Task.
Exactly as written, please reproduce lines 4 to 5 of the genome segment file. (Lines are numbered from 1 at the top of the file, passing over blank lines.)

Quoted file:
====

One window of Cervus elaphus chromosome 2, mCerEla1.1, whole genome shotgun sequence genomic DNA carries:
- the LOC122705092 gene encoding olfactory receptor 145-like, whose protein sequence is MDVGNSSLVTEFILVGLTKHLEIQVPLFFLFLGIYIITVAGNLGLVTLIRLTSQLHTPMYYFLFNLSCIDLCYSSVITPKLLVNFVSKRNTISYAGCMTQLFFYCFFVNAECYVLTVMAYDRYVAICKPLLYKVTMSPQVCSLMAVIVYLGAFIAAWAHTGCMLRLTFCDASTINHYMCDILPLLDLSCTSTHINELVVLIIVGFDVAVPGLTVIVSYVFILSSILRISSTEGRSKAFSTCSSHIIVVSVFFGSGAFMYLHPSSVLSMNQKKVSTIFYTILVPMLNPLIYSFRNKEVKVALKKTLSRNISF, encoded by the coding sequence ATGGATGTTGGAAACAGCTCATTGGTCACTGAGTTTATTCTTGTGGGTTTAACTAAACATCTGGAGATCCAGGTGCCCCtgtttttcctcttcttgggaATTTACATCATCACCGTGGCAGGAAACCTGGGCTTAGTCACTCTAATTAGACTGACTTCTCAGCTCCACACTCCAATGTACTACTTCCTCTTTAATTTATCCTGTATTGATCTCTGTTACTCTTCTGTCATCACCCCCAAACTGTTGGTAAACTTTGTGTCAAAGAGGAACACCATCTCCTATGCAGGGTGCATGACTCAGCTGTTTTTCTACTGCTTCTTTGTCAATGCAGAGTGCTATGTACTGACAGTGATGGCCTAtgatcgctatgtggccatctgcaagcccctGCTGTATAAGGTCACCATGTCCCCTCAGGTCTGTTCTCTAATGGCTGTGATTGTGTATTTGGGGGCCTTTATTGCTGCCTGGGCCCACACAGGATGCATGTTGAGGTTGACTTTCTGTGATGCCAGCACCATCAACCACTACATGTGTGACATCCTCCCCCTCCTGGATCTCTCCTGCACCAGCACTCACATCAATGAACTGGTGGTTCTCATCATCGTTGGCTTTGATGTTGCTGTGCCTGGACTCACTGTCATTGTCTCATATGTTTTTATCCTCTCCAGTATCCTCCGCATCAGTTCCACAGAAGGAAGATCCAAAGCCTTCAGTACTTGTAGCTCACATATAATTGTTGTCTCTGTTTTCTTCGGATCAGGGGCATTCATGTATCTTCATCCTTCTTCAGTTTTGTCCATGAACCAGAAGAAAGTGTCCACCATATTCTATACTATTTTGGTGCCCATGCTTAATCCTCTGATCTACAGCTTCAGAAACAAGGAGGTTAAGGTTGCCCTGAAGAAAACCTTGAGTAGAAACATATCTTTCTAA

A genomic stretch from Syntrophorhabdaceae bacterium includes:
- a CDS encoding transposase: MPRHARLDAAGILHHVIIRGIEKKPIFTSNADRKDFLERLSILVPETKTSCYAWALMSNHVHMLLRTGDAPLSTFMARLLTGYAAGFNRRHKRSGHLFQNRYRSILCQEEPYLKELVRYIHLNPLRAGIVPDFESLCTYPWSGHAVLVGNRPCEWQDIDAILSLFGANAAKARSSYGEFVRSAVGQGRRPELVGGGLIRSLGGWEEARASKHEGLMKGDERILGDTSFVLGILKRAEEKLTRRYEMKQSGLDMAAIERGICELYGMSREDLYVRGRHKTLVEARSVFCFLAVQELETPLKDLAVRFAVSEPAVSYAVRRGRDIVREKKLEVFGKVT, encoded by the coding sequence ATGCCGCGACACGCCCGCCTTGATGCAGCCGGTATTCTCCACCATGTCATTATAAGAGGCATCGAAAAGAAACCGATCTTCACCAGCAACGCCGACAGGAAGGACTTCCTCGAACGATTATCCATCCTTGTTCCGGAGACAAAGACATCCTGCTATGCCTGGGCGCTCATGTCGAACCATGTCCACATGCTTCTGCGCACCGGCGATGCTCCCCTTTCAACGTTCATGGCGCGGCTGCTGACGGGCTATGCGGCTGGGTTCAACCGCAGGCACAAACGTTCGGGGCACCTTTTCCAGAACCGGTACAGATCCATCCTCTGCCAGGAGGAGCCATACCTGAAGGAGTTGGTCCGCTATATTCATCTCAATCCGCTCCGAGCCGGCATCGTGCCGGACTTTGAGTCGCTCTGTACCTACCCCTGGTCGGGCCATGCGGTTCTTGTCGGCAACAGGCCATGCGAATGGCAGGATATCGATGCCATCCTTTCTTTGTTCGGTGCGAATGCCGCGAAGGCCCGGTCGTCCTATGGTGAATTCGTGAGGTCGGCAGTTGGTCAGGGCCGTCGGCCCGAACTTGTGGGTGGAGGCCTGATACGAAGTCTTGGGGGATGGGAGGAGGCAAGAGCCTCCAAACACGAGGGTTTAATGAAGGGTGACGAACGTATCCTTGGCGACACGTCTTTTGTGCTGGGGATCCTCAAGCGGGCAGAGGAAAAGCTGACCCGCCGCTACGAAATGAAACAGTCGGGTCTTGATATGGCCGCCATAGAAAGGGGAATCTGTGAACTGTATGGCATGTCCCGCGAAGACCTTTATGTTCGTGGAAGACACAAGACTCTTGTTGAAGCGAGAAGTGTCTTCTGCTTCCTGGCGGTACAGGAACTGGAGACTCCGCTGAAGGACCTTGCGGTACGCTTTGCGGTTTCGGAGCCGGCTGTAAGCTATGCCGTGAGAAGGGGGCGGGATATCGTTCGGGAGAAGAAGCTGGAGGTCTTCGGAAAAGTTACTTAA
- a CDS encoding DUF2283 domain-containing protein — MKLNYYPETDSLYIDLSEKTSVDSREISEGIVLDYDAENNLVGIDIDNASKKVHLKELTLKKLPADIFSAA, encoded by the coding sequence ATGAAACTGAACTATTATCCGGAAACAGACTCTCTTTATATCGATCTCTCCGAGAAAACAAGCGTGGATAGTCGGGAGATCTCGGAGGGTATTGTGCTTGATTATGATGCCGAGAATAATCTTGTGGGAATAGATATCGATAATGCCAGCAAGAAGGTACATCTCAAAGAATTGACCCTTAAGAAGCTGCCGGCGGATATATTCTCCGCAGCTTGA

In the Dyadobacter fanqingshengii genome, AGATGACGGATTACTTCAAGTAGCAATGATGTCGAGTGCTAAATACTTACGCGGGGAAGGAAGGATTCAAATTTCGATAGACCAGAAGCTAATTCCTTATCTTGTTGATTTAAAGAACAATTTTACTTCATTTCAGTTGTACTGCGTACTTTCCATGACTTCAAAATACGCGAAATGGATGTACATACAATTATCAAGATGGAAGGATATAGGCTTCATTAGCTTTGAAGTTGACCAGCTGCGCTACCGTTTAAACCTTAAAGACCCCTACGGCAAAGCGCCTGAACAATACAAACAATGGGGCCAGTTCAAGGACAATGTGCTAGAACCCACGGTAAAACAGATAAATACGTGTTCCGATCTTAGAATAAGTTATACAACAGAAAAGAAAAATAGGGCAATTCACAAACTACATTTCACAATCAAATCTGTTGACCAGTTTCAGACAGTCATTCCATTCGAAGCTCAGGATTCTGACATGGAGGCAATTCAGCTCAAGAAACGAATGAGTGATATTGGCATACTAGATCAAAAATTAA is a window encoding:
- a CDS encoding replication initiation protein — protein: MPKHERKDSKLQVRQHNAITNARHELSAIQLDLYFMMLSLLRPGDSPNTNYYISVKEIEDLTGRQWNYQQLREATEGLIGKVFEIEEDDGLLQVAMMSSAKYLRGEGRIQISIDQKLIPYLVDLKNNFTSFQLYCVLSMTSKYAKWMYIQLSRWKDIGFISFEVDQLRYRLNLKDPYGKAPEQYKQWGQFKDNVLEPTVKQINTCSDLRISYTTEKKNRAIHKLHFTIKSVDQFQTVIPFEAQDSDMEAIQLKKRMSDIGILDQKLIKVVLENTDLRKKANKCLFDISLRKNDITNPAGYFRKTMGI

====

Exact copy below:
- a CDS encoding transposase: MPRHARLDAAGILHHVIIRGIEKKPIFTSNADRKDFLERLSILVPETKTSCYAWALMSNHVHMLLRTGDAPLSTFMARLLTGYAAGFNRRHKRSGHLFQNRYRSILCQEEPYLKELVRYIHLNPLRAGIVPDFESLCTYPWSGHAVLVGNRPCEWQDIDAILSLFGANAAKARSSYGEFVRSAVGQGRRPELVGGGLIRSLGGWEEARASKHEGLMKGDERILGDTSFVLGILKRAEEKLTRRYEMKQSGLDMAAIERGICELYGMSREDLYVRGRHKTLVEARSVFCFLAVQELETPLKDLAVRFAVSEPAVSYAVRRGRDIVREKKLEVFGKVT, encoded by the coding sequence ATGCCGCGACACGCCCGCCTTGATGCAGCCGGTATTCTCCACCATGTCATTATAAGAGGCATCGAAAAGAAACCGATCTTCACCAGCAACGCCGACAGGAAGGACTTCCTCGAACGATTATCCATCCTTGTTCCGGAGACAAAGACATCCTGCTATGCCTGGGCGCTCATGTCGAACCATGTCCACATGCTTCTGCGCACCGGCGATGCTCCCCTTTCAACGTTCATGGCGCGGCTGCTGACGGGCTATGCGGCTGGGTTCAACCGCAGGCACAAACGTTCGGGGCACCTTTTCCAGAACCGGTACAGATCCATCCTCTGCCAGGAGGAGCCATACCTGAAGGAGTTGGTCCGCTATATTCATCTCAATCCGCTCCGAGCCGGCATCGTGCCGGACTTTGAGTCGCTCTGTACCTACCCCTGGTCGGGCCATGCGGTTCTTGTCGGCAACAGGCCATGCGAATGGCAGGATATCGATGCCATCCTTTCTTTGTTCGGTGCGAATGCCGCGAAGGCCCGGTCGTCCTATGGTGAATTCGTGAGGTCGGCAGTTGGTCAGGGCCGTCGGCCCGAACTTGTGGGTGGAGGCCTGATACGAAGTCTTGGGGGATGGGAGGAGGCAAGAGCCTCCAAACACGAGGGTTTAATGAAGGGTGACGAACGTATCCTTGGCGACACGTCTTTTGTGCTGGGGATCCTCAAGCGGGCAGAGGAAAAGCTGACCCGCCGCTACGAAATGAAACAGTCGGGTCTTGATATGGCCGCCATAGAAAGGGGAATCTGTGAACTGTATGGCATGTCCCGCGAAGACCTTTATGTTCGTGGAAGACACAAGACTCTTGTTGAAGCGAGAAGTGTCTTCTGCTTCCTGGCGGTACAGGAACTGGAGACTCCGCTGAAGGACCTTGCGGTACGCTTTGCGGTTTCGGAGCCGGCTGTAAGCTATGCCGTGAGAAGGGGGCGGGATATCGTTCGGGAGAAGAAGCTGGAGGTCTTCGGAAAAGTTACTTAA
- a CDS encoding DUF2283 domain-containing protein — MKLNYYPETDSLYIDLSEKTSVDSREISEGIVLDYDAENNLVGIDIDNASKKVHLKELTLKKLPADIFSAA, encoded by the coding sequence ATGAAACTGAACTATTATCCGGAAACAGACTCTCTTTATATCGATCTCTCCGAGAAAACAAGCGTGGATAGTCGGGAGATCTCGGAGGGTATTGTGCTTGATTATGATGCCGAGAATAATCTTGTGGGAATAGATATCGATAATGCCAGCAAGAAGGTACATCTCAAAGAATTGACCCTTAAGAAGCTGCCGGCGGATATATTCTCCGCAGCTTGA